What the fxck?

| Comments (4) | COMSEC
So, the other day I needed to register an account with Chase. Part of the registration procedure is the now ubiquitous out-of-band delivery of some token/code to your cell phone, email address, etc. (I've heard this called "loopback" or "answerback").

Here's what they offer me (somewhat reformatted and trimmed, and with my phone number redacted even further):

We'll show you all contact information we have on file for you. Some of it may be outdated, but we'll only send you an Activation Code using the method you select. Note: For security reasons, we have hidden parts of your contact information below with "xxx." Learn more about why we do this.


Phone Call to :

OR E-mail Message to: exr@rtfm.com

First, note the duplication of the phone numbers: YYYY appears twice. A minor issue, though. Note also the substitution of the numbers with xxx.

Now check out the email address: exr@rtfm.com. Note that the middle letter of my username is k, not x, and this isn't xxx either. Anyway, so I'm registering here for the first time and I look at this clearly wrong address, and I figure it's a typographical or transcription error (x looks like k, after all) and I should call get it fixed. But no.... this is just their masking technique.1 OK, so maybe I'm a moron, but seriously, how hard would it be to use * instead of x, like everyone else?

1. Mrs. Guesswork hypothesizes that their algorithm is to take the middle part of my username and so if my username were longer I would get the full xxx treatment.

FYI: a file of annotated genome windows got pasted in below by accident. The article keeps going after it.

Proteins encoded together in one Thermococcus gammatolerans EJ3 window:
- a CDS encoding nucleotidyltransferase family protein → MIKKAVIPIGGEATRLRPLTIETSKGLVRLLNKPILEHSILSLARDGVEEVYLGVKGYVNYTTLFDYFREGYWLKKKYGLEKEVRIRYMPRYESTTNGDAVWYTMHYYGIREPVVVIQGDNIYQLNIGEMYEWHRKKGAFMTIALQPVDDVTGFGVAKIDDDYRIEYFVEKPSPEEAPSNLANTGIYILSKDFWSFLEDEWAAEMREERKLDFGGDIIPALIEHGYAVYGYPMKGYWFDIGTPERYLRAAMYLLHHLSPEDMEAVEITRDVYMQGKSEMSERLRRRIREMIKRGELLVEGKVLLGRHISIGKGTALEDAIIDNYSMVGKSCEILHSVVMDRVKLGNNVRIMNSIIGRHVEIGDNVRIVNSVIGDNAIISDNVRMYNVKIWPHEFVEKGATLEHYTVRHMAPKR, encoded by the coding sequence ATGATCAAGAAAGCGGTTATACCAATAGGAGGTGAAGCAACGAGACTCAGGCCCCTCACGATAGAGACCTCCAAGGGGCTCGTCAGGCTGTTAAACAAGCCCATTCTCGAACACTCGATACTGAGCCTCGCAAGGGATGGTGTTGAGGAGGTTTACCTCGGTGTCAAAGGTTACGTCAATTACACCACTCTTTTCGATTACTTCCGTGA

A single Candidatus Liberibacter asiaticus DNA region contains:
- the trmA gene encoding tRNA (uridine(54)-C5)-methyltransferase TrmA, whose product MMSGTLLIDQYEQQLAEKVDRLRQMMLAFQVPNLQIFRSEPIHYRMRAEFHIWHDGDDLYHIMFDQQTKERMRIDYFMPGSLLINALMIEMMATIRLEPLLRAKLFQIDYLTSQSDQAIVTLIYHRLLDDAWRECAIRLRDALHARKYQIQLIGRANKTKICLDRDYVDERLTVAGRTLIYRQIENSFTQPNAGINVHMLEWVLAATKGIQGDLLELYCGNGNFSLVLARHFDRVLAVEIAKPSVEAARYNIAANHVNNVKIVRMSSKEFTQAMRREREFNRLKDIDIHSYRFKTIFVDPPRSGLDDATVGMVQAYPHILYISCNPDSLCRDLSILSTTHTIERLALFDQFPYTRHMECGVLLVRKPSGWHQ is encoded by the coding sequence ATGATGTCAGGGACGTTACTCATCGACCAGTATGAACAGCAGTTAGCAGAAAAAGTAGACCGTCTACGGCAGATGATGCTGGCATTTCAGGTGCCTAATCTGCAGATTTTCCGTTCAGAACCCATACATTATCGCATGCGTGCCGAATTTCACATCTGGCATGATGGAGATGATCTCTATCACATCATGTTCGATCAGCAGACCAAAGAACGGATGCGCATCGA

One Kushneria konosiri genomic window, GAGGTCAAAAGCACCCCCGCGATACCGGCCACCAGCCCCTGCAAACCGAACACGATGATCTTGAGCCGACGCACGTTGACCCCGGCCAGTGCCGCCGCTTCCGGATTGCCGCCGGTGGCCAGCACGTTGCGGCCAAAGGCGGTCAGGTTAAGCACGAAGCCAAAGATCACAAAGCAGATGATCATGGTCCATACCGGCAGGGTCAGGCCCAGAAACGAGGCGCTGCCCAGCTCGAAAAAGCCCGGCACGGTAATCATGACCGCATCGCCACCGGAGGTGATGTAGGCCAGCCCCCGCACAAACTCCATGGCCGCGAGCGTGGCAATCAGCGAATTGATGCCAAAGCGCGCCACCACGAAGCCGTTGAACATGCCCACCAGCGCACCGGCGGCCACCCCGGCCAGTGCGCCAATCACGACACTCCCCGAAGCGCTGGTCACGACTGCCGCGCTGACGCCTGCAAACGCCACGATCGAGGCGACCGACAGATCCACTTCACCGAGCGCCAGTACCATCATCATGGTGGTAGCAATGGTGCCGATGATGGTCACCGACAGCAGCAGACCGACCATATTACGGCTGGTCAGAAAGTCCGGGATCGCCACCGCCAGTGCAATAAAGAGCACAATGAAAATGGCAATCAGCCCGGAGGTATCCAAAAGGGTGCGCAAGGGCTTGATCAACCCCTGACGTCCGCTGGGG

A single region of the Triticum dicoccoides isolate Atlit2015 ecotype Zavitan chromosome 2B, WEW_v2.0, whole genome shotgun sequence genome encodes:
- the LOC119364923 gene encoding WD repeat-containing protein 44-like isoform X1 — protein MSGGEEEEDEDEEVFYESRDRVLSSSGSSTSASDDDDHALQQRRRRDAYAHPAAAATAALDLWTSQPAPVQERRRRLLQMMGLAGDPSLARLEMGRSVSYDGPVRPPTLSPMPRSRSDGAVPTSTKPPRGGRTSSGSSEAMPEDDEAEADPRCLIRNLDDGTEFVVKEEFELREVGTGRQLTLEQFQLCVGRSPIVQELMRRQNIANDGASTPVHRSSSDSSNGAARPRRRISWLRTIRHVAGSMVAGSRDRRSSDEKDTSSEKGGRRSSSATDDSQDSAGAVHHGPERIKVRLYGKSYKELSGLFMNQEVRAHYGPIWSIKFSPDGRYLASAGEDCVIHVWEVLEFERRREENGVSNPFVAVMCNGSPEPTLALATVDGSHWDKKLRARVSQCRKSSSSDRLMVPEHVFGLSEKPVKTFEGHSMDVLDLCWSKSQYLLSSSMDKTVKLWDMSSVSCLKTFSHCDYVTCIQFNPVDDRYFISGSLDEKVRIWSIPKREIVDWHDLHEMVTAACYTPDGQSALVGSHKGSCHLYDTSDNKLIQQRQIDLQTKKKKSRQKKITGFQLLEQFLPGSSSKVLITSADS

Yup. As someone with a longer email address, I can confirm that Chase x's out most (all? It's been a week or two) of the letters in the middle during that step.

And note that they mask the wrong portion of each telephone number! The last four digits are the most sensitive-- if I have an inkling of your physical address (not hard to get) I can guess your area code easily and your exchange prefix with modest effort. If you have an unlisted number, though, I will be stuck for the last four digits (though I could risk annoying some thousands of people by dialing mostly at random to ask for you)! Given the last four digits, instead of making thousands of calls to find you, I need only place tens- to- hundreds (depends on whether I think you have a wireless or VOIP phone) to likely ring your number.

If the bank wishes you to choose whether they ring your voice line or your fax line, and, perhaps, to avoid choosing some old number that you had back in college, they should use a mask like 111-1XX-XXX1 which would show you the area code (really not much point in hiding that) and just the most indicative couple of digits from the local number.

RISKS Digest (vol. 24, #91) just accepted a note from me regarding masking techniques for account numbers; perhaps I should send PGN a note about your experience.

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